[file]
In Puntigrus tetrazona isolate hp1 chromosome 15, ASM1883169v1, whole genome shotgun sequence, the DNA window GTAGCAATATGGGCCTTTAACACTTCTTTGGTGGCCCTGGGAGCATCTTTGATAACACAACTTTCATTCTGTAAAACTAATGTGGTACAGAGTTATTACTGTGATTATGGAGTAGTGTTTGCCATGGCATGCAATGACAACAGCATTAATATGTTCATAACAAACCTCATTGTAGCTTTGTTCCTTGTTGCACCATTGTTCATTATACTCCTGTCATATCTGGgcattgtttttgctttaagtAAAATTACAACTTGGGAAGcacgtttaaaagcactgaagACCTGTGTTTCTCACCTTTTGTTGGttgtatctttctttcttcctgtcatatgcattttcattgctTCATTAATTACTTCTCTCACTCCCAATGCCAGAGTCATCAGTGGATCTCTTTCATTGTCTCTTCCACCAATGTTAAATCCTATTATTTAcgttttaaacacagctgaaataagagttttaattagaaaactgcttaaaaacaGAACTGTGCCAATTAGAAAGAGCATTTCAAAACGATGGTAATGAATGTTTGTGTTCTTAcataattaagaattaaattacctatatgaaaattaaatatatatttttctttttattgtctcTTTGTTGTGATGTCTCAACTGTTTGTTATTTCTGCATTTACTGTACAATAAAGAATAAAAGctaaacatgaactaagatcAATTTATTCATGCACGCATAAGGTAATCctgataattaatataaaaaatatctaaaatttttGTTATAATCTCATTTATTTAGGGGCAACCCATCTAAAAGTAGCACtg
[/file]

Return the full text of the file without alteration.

In Puntigrus tetrazona isolate hp1 chromosome 15, ASM1883169v1, whole genome shotgun sequence, the DNA window GTAGCAATATGGGCCTTTAACACTTCTTTGGTGGCCCTGGGAGCATCTTTGATAACACAACTTTCATTCTGTAAAACTAATGTGGTACAGAGTTATTACTGTGATTATGGAGTAGTGTTTGCCATGGCATGCAATGACAACAGCATTAATATGTTCATAACAAACCTCATTGTAGCTTTGTTCCTTGTTGCACCATTGTTCATTATACTCCTGTCATATCTGGgcattgtttttgctttaagtAAAATTACAACTTGGGAAGcacgtttaaaagcactgaagACCTGTGTTTCTCACCTTTTGTTGGttgtatctttctttcttcctgtcatatgcattttcattgctTCATTAATTACTTCTCTCACTCCCAATGCCAGAGTCATCAGTGGATCTCTTTCATTGTCTCTTCCACCAATGTTAAATCCTATTATTTAcgttttaaacacagctgaaataagagttttaattagaaaactgcttaaaaacaGAACTGTGCCAATTAGAAAGAGCATTTCAAAACGATGGTAATGAATGTTTGTGTTCTTAcataattaagaattaaattacctatatgaaaattaaatatatatttttctttttattgtctcTTTGTTGTGATGTCTCAACTGTTTGTTATTTCTGCATTTACTGTACAATAAAGAATAAAAGctaaacatgaactaagatcAATTTATTCATGCACGCATAAGGTAATCctgataattaatataaaaaatatctaaaatttttGTTATAATCTCATTTATTTAGGGGCAACCCATCTAAAAGTAGCACtg